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Thread: Uphill septic system

  1. #1

    Default Uphill septic system

    Hello,

    My wife and I are thinking about buying a new home in NC. This is the first time that we've lived in the mountains. The home we're looking at is new construction. I noticed that the waste water comes out of the house, and then it's sent through a pump about 70 feet uphill (backyard) to a septic system at the top of the property. I can only imagine that the septic field then runs back downhill toward the house. Is this a typical/reliable setup? Or will this mean problems in the future?

    They could not put the septic field in the front yard because there is a small stream. County code does not allow septic systems that close to running water.

    Thanks!

  2. #2
    In the Trades Bob NH's Avatar
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    It is done when there is no alternative.

    Be aware of four things:

    1. When the power is off, you have no pumping. The amount of water that you can use depends on the capacity of the sump. If you are on a well, you may not have any water anyway. If you use a generator to supply water, plan on connecting the sewage pump to it. With a gravity system you can flush a toilet with a bucket of water from the stream. You can't do that if the electric sewage pump isn't working.

    2. You will know quickly when the septic system fails or gets flooded because of ground saturation, because water and sewage flow downhill.

    3. You will have to deal with a replacement pump from time to time. You should learn how it works, what it costs to replace it, and the make and model number of the pump. Know who is going to service it. Make sure you are getting a very good and reliable pump with capacity margin; not a piece of junk that will just make it past the house warranty.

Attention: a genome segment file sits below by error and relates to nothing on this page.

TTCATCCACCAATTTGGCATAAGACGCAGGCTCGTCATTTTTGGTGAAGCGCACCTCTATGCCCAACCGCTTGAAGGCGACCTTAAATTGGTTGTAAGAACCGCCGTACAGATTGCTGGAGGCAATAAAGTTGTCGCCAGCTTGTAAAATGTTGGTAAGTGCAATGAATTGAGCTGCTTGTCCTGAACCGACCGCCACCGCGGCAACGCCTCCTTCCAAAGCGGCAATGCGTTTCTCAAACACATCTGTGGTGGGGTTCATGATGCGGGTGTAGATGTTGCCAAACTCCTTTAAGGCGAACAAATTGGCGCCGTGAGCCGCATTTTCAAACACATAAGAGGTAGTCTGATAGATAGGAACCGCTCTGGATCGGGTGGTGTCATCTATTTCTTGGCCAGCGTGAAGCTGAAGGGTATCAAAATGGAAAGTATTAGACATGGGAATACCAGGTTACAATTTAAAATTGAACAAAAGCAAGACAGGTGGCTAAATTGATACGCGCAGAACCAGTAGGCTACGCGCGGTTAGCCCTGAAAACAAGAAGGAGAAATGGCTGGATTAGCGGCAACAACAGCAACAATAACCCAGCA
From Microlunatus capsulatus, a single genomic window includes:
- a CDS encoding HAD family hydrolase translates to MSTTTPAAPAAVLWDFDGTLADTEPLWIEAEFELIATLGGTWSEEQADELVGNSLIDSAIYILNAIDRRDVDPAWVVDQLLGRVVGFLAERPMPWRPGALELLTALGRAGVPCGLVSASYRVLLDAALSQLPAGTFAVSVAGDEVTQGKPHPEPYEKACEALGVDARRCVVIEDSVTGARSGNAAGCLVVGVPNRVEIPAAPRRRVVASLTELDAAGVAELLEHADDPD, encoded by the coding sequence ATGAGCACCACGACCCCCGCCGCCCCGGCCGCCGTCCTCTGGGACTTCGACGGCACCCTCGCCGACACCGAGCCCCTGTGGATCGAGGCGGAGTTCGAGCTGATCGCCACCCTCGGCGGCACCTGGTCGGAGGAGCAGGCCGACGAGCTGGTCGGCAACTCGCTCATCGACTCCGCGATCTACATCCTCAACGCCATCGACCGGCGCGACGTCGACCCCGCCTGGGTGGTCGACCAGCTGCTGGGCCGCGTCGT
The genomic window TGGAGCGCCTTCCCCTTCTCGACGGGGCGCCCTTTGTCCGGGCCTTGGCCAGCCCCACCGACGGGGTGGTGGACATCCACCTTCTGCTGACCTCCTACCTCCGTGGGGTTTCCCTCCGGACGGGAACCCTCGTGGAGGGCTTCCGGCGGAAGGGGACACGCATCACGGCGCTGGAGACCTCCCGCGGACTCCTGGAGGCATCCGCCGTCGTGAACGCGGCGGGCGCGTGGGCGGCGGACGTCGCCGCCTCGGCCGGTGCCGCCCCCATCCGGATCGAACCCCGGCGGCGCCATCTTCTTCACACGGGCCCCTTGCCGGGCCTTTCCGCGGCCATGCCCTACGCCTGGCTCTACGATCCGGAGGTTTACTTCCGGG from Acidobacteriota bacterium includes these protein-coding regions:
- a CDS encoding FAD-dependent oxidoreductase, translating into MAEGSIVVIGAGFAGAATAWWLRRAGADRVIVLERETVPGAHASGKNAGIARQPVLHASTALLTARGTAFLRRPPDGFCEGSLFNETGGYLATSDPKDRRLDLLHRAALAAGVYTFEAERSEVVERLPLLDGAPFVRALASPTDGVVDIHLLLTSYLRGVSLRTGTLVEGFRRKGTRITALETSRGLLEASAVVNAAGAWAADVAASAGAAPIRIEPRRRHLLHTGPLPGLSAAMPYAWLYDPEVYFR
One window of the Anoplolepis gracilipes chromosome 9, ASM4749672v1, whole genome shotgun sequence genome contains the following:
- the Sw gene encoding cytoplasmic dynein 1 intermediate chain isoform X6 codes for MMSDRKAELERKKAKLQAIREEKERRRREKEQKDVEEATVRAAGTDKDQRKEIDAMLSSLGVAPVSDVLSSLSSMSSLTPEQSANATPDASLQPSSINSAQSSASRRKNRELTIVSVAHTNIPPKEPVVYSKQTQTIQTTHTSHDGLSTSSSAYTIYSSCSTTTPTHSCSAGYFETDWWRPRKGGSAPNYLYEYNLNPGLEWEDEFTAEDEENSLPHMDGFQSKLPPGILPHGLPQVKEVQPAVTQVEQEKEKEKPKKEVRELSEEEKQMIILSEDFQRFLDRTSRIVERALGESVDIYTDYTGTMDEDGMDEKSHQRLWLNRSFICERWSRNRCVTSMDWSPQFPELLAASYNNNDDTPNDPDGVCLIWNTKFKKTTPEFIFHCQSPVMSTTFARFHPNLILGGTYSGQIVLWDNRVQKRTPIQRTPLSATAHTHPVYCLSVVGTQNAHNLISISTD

4. A pumped septic system, rather than a gravity system, should REDUCE the value of the home by $2000 to $3000, which is the present value of your future costs for electricity, reduced reliability, service calls, replacement pumps, and reduced resale value. Part of that could cover the cost of an emergency generator.

  3. #3
    In the Trades Gary Swart's Avatar
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    Sure would make me think twice before buying the house.

  4. #4

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    Thanks for the good advice. What about the fact that the house is downhill of the septic system? Is there any health concern there? Would this affect my basement in any way?

  5. #5
    In the Trades Bob NH's Avatar
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    "What about the fact that the house is downhill of the septic system? Is there any health concern there? Would this affect my basement in any way?"

    It depends how far down hill and if surface water from the leach field area is drained away from the house. Also, is the soil surrounding the septic system impervious or granular.

    In recent years it has become a practice to elevate the bed above the water table and protect it from infiltration of runoff. Then the edge of the leach field is sealed with an impervious layer of clay so it won't break out and run down to your house.

    I would be more concerned about proximity to my well.

  6. #6
    Rancher
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    100' from well to leach field, min.... How much elevation change is there? How far in distance from the basement, and what do you plan to have in the basement (I shouldn't be asking basement questions it's been 40 years since I've seen one).

    Rancher

  7. #7

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    I do not see any reduction in value. Appraisers certainly do not have a pumped septic on their downside checklist. Systems now are quite reliable and my own has run for 10 years without fail.